On July 12 1986, Madonna’s third album, True Blue, debuted at #1 on the UK Albums Chart.
Here’s the AllMusic review of True Blue by Stephen Thomas Erlewine:
True Blue is the album where Madonna truly became Madonna the Superstar — the endlessly ambitious, fearlessly provocative entertainer that knew how to outrage, spark debates, get good reviews — and make good music while she’s at it. To complain that True Blue is calculated is to not get Madonna — that’s a large part of what she does, and she is exceptional at it, but she also makes fine music. What’s brilliant about True Blue is that she does both here, using the music to hook in critics just as she’s baiting a mass audience with such masterstrokes as “Papa Don’t Preach,” where she defiantly states she’s keeping her baby. It’s easy to position anti-abortionism as feminism, but what’s tricky is to transcend your status as a dance-pop diva by consciously recalling classic girl-group pop (“True Blue,” “Jimmy Jimmy”) to snag the critics, while deepening the dance grooves (“Open Your Heart,” “Where’s the Party”), touching on Latin rhythms (“La Isla Bonita”), making a plea for world peace (“Love Makes the World Go Round”), and delivering a tremendous ballad that rewrites the rules of adult contemporary crossover (“Live to Tell”). It’s even harder to have the entire album play as an organic, cohesive work. Certainly, there’s some calculation behind the entire thing, but what matters is the end result, one of the great dance-pop albums, a record that demonstrates Madonna’s true skills as a songwriter, record-maker, provocateur, and entertainer through its wide reach, accomplishment, and sheer sense of fun.
Madonna found immense popularity by pushing the boundaries of lyrical content in mainstream popular music and imagery in her music videos, which became a fixture on MTV. Her videos depicted controversial subjects such as teen pregnancy, racism, religion, sex and violence. She received the Video Vanguard Award for her contributions to the world of music video.
While there’s no denying Madonna was an early innovator in the art of music video, little did MTV – or those of us watching – know at the time that her most artistically groundbreaking work in the medium was yet to come.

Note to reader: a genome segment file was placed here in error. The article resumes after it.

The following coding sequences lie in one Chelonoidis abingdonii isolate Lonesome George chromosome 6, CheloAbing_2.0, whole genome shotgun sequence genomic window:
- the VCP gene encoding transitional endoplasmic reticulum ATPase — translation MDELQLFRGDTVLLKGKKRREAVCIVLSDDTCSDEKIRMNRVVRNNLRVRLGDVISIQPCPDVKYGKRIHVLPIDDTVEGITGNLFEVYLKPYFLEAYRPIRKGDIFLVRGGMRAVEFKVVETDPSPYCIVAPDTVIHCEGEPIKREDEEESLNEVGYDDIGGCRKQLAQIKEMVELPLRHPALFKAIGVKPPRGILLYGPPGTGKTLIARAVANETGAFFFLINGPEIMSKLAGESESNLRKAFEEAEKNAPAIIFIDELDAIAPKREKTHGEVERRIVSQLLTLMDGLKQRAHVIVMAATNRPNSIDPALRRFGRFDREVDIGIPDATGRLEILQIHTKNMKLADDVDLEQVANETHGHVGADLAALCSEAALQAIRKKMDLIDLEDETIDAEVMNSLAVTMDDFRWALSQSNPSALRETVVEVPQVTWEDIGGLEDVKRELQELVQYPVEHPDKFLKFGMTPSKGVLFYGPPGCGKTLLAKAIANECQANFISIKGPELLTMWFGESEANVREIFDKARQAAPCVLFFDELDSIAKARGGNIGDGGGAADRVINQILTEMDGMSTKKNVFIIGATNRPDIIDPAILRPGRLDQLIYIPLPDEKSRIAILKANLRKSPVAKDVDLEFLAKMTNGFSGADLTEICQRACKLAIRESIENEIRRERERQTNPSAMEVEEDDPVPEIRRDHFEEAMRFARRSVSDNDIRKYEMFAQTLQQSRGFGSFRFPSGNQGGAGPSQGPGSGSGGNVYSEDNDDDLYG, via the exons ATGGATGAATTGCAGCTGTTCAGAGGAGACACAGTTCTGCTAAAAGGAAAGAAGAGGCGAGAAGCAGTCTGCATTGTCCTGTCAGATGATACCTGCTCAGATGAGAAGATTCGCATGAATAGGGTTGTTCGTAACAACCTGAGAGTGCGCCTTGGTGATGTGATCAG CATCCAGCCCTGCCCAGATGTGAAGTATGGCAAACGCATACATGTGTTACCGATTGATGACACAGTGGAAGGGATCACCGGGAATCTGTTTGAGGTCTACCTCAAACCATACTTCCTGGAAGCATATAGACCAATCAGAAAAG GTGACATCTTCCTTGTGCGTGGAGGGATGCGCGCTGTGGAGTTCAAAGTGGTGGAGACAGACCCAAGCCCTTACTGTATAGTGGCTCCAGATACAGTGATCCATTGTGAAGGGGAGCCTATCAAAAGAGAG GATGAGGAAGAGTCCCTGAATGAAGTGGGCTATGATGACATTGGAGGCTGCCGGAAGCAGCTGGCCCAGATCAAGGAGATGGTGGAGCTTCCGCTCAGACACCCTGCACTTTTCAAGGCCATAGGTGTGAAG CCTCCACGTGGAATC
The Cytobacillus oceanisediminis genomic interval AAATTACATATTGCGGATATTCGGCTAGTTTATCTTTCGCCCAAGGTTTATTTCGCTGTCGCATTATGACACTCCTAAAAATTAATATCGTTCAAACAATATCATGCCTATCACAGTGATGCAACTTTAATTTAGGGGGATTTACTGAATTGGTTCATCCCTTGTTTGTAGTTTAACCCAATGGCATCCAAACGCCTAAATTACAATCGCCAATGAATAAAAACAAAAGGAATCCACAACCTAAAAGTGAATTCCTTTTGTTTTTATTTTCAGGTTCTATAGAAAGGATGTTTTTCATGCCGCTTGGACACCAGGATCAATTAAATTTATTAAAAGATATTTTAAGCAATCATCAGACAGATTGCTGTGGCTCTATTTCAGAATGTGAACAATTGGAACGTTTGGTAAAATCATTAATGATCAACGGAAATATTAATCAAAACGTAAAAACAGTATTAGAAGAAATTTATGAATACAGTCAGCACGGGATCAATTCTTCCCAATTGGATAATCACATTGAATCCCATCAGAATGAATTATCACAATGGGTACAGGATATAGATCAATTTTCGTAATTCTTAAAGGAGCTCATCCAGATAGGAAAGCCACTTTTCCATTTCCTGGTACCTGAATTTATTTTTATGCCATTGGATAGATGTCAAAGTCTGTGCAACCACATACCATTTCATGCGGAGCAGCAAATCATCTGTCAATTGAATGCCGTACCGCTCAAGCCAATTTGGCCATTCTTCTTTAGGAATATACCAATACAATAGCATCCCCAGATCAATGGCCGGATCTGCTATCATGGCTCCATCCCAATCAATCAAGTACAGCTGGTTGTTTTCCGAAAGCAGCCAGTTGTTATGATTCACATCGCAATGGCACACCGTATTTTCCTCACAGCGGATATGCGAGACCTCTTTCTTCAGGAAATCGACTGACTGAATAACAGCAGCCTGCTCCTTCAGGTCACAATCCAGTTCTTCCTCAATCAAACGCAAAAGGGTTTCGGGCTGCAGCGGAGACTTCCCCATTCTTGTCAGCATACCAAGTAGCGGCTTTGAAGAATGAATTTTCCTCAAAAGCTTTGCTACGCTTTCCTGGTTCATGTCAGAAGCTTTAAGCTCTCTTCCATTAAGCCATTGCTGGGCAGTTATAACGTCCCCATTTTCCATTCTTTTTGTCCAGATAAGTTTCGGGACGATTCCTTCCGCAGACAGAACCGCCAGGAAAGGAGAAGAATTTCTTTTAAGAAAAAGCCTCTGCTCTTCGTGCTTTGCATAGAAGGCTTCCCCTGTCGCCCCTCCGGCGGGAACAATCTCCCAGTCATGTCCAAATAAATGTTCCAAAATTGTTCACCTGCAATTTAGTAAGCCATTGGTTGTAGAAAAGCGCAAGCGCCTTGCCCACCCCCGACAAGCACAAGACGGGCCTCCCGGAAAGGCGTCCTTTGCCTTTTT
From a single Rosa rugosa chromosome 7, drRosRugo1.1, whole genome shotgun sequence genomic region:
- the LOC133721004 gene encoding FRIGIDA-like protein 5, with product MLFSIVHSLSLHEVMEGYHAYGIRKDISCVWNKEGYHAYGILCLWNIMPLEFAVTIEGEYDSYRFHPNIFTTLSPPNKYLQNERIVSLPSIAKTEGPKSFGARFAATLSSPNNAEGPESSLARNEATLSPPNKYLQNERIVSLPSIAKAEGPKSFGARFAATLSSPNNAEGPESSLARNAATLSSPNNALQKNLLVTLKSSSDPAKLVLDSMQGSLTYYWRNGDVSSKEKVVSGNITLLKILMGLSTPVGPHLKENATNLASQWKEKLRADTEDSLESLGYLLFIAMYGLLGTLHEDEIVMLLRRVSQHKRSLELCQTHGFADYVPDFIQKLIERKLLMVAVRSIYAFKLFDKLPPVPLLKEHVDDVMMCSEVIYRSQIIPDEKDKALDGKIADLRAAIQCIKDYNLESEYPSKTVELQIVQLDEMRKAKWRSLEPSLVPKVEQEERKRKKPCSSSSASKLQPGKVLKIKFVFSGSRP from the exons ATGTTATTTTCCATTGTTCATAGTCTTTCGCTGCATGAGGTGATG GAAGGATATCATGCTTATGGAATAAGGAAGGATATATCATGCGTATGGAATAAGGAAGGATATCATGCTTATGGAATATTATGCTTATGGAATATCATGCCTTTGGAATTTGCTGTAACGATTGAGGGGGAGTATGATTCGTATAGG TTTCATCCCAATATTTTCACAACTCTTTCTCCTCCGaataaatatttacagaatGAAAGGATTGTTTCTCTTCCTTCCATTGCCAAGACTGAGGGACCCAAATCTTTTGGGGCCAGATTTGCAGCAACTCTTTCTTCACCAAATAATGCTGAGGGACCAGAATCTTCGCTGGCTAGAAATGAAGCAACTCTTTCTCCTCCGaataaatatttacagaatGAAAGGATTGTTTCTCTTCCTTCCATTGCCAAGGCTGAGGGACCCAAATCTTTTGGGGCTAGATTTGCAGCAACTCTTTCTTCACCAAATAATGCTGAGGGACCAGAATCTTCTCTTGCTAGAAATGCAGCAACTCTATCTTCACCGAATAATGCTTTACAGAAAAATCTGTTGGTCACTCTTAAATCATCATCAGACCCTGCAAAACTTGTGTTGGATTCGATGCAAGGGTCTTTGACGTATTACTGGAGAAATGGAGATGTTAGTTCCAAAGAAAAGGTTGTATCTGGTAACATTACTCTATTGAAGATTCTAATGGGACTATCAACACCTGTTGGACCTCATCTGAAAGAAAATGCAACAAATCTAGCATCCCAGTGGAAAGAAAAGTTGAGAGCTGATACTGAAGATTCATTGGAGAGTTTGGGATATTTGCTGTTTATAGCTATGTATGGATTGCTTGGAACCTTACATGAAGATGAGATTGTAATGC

Two things we did know at the time, however:
- Madonna’s insistence on sending Nikki Finn to collect awards on her behalf during this period was cute and everything, but mostly it just seemed…well…reductive.
- Madonna really liked that dress. But was it a dress?
On April 13 2019, two of Madonna’s classic Japanese-exclusive vinyl EPs were re-released on coloured vinyl for Record Store Day 2019: True Blue (Super Club Mix) and La Isla Bonita (Super Mix).
True Blue (Super Club Mix) was pressed on blue vinyl (limited to 13,000 copies) and included the following tracks:
- True Blue (The Color Mix)
- Everybody (Dub Version)
- Papa Don’t Preach (Extended Remix)
- Everybody (Extended Version)
- Live To Tell (Instrumental)
La Isla Bonita (Super Mix) was pressed on green vinyl (limited to 12,500 copies) and included the following tracks:
- La Isla Bonita (Extended Remix)
- Open Your Heart (Extended Version)
- Crazy For You
- La Isla Bonita (Instrumental)
Jay’s Note: I was in line at 5:35am. Did you participate in Record Store Day? Were you successful in your search?
On March 16 1995, Madonna’s The Immaculate Collection was certified 6x platinum (6 million units) in the USA.
Review by Stephen Thomas Erlewine (allmusic.com):
On the surface, the single-disc hits compilation The Immaculate Collection appears to be a definitive retrospective of Madonna’s heyday in the ’80s. After all, it features 17 of Madonna’s greatest hits, from Holiday and Like a Virgin to Like a Prayer and Vogue. However, looks can be deceiving. It’s true that The Immaculate Collection contains the bulk of Madonna’s hits, but there are several big hits that aren’t present, including Angel, Dress You Up, True Blue, Who’s That Girl and Causing a Commotion. The songs that are included are frequently altered. Everything on the collection is remastered in Q-sound, which gives an exaggerated sense of stereo separation that often distorts the original intent of the recordings. Furthermore, several songs are faster than their original versions and some are faded out earlier than either their single or album versions, while others are segued together. In other words, while all the hits are present, they’re simply not in their correct versions. Nevertheless, The Immaculate Collection remains a necessary purchase, because it captures everything Madonna is about and it proves that she was one of the finest singles artists of the ’80s. Until the original single versions are compiled on another album, The Immaculate Collection is the closest thing to a definitive retrospective.
Here’s how Madonna’s singles stacked up in the year-end ranking:
- Live To Tell – #2
- Papa Don’t Preach – #13
- True Blue – #37
A stark departure from her earlier pop hits, Live To Tell was initially considered by her record label to be a risky choice for a single. Its success showed that programmers were willing to give Madonna some room to grow on radio.